countries would continue to need to complete all forms of inspection 
(including receiving lab results) before applying the mark of 
inspection and signing a certificate for export of products to the 
United States. Also consistent with current policy, the foreign 
countries would continue to certify on official health certificates how 
much product in a shipment represents the lot based on the product and 
its processing method (e.g., HACCP Processing categories, Product 
Species).

Comments Regarding This New Policy

    The National Meat Association (NMA), representing seven other trade 
associations: The American Association of Meat Processors (AAMP), the 
Eastern Meat Packers Association (EMPA), the National Cattlemen's Beef 
Association (NCBA), the National Turkey Association (NTA), the North 
American Meat Processors Association (NMPA), and the Southwest Meat 
Association (SMA), submitted a letter in anticipation of this notice to 
FSIS.
    NMA raised a number of issues about the prospective adoption of a 
revised FSIS hold and test policy. The letter asked how FSIS would 
address the issue of products with a shelf life less than the amount of 
time required to conduct the analysis. The letter also asked how small 
and very small establishments that produce product for same-day 
delivery would be affected by this policy, and how FSIS could justify 
economic impacts such as interruption of business and loss of 
customers.
    FSIS recognizes the concern that some very small establishments 
might lose some product because of a short shelf life, as well as 
experience some inability

[[Page 19956]]

to satisfy customer orders, resulting in a short-term disruption in 
business activities. FSIS appreciates the concern. However, the Agency 
believes the new policy would not cause significant loss of product 
because FSIS inspection program personnel provide establishments with 
notification before they collect samples to provide the establishment 
time to plan accordingly. Furthermore, establishments may produce small 
production lots when they are subject to FSIS testing. In addition, 
many establishments already maintain control of product pending test 
results. FSIS welcomes comments on additional ways establishments and 
FSIS can address this concern. Also, FSIS intends to provide outreach 
activities for small and very small establishments, such as Webinars or 
Podcasts, as necessary. FSIS will also make compliance guidelines 
available.
    In addition, NMA asked how FSIS will ensure that all products that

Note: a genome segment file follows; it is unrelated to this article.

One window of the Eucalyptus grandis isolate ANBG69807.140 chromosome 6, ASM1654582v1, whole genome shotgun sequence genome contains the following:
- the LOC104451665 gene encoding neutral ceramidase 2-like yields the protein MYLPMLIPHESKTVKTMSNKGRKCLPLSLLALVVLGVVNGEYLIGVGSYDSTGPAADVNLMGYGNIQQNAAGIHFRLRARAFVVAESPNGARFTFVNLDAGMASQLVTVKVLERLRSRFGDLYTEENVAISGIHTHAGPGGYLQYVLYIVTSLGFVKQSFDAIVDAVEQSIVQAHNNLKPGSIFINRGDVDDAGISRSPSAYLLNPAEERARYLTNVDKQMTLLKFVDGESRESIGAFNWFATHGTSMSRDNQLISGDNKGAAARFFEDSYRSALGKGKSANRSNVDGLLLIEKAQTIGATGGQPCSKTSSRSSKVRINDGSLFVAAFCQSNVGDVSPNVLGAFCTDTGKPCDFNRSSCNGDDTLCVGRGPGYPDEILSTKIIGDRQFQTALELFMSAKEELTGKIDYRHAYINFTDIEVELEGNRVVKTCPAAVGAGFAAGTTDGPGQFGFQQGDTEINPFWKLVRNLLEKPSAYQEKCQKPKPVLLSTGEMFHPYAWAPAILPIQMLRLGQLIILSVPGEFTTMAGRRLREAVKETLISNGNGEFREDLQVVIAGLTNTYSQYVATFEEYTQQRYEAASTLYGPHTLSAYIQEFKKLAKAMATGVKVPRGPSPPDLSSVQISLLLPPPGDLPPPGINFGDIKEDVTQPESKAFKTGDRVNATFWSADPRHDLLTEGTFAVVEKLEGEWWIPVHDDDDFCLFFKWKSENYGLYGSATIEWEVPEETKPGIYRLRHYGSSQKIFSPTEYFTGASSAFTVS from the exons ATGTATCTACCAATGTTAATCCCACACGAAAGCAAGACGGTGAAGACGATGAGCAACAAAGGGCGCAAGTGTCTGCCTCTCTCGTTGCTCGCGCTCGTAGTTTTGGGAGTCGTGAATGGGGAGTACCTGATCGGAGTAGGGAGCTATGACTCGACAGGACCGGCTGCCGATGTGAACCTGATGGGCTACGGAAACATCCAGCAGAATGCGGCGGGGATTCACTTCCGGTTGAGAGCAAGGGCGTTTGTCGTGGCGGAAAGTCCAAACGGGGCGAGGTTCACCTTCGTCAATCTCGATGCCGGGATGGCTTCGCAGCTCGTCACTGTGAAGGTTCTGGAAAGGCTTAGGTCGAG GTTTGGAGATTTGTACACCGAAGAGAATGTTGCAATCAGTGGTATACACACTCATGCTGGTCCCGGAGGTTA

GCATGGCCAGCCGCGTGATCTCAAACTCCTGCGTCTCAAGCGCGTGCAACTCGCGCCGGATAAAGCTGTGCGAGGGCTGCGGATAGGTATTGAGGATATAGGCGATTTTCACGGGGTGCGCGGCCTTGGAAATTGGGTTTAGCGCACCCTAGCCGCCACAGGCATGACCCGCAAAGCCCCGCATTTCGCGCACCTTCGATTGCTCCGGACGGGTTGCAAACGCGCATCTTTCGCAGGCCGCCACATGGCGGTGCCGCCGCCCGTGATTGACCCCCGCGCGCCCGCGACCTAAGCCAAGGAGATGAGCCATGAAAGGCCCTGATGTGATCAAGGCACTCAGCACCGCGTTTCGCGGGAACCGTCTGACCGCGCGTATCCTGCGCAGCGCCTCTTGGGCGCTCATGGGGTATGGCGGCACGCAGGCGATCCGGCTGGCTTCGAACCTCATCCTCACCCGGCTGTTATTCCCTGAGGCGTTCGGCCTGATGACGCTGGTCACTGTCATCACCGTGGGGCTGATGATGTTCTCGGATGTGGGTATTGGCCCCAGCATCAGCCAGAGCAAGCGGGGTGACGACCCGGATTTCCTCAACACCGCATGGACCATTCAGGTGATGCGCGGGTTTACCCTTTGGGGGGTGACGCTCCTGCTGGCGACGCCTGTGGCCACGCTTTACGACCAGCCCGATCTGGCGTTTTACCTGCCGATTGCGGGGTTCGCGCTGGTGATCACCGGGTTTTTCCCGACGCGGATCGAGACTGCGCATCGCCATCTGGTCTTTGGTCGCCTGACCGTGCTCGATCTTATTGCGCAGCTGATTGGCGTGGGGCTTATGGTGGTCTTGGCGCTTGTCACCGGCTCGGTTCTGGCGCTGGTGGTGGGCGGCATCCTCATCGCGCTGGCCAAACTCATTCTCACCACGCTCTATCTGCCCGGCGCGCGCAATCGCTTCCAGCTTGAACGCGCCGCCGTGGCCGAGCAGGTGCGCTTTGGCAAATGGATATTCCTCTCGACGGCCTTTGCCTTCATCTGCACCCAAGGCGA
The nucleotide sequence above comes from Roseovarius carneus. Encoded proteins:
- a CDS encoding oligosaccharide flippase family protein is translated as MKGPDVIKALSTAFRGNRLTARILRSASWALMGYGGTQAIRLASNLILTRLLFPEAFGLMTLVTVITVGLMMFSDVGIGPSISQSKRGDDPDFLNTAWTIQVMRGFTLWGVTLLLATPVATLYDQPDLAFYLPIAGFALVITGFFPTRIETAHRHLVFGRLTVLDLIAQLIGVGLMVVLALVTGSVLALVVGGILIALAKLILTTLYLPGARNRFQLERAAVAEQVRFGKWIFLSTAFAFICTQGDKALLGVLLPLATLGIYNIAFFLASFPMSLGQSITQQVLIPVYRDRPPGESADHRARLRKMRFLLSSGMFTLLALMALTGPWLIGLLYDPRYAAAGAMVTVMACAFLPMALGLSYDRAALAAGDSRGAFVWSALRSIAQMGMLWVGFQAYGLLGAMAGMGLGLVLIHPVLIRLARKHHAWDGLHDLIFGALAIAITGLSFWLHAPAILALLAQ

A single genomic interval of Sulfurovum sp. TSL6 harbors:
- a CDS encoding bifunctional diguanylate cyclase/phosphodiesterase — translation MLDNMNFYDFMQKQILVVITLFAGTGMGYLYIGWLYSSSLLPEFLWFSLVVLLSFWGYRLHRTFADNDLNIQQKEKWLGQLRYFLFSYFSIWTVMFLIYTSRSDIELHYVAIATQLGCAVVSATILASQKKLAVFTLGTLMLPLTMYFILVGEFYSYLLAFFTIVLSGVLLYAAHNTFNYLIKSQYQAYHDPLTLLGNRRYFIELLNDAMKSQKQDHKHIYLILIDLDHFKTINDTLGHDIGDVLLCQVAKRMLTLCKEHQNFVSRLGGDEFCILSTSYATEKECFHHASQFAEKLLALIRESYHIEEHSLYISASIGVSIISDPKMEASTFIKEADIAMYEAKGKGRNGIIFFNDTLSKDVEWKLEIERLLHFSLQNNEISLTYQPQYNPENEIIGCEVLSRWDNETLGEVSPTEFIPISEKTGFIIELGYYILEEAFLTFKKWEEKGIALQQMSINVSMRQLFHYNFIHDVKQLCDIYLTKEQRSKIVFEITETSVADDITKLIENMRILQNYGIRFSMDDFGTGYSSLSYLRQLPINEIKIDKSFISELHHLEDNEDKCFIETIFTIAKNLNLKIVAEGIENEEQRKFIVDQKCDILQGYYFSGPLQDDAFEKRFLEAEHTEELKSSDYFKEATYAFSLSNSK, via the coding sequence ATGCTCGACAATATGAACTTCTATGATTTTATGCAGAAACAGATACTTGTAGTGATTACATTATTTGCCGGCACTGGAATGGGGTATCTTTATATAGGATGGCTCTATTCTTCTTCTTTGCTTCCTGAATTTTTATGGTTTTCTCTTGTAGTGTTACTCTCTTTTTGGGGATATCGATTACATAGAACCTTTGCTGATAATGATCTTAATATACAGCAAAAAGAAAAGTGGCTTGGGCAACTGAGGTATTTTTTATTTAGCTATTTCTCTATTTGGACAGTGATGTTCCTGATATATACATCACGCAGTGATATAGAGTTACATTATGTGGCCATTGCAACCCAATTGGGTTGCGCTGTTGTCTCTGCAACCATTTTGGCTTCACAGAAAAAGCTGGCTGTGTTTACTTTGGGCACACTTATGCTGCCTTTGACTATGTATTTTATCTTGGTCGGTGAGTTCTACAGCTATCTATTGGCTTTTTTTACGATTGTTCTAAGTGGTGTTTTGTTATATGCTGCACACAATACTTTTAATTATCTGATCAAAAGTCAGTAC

should be held have indeed been held. If the policy is adopted after 
evaluating the comments, FSIS will issue necessary instructions to its 
field force on how to verify that establishments are maintaining 
control of product pending test results for adulterants. Similarly, 
FSIS would develop Agency procedures to promptly inform the 
establishment that product is not adulterated and thus may enter 
commerce when negative results become available.
    NMA also noted that some recalls occur because the establishment 
did not properly hold all products associated with a tested sample. 
FSIS acknowledges that this new policy, if implemented as planned, will 
not guarantee establishments correctly identify the sampled lot. 
However, FSIS will continually evaluate the policy to provide updated 
instructions to inspection program personnel and guidance to 
establishments so that lots sampled for pathogens by FSIS do not enter 
commerce.
    Finally, the letter asked whether FSIS intended to mandate 100% 
testing at establishments that do not currently test but receive tested 
trim, such as raw ground beef at grinders. FSIS does not require such 
testing and does not intend to require such testing in the future. 
However, all establishments are required to conduct on-going 
verification activities to ensure that their HACCP plans are 
effectively implemented (9 CFR 417.4(a)(2)).

I. Expected Benefits of the Action

    The Agency expects benefits from this policy to accrue to 
consumers, Government and to industry.
    If an establishment fails to hold a product when FSIS tests for a 
pathogen, and the test is positive, the establishment will be asked to 
recall the product. Because the pathogens for which FSIS does testing 
represent an immediate threat to human health, the recall would be 
classified as a Class I recall.\2\ Table 1 shows Class I recalls (2007-
2009) for FSIS testing that are included in the universe for the Test 
and Hold policy analysis. These recalls were for E. coli O157:H7, 
Listeria monocytogenes, and Salmonella in RTE product. In 2007 there 
were 14 Class I recalls as a result of FSIS testing; in 2008 there were 
19 Class I recalls; and in 2009 there were 11 Class I recalls. In 2007 
seven of the Class I recalls were for E. coli O157:H7 and seven for 
Listeria monocytogenes (Lm). In 2008, seven of the Class I recalls were 
for E. coli O157:H7 and twelve for Listeria monocytogenes (Lm). In 
2009, eight of the Class I recalls were for E. coli O157:H7 and three 
were for Listeria monocytogenes (Lm). There were no recalls for 
Salmonella in Ready-to-Eat (RTE) product between 2007-2009 for FSIS 
testing.
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    \2\ There are three classes of recalls. Class I: A health hazard 
situation where there is a reasonable possibility that the use of 
the product will cause serious, adverse health consequences; Class 
II: A health hazard situation where there is a remote probability of 
adverse health consequences from the use of the product; and Class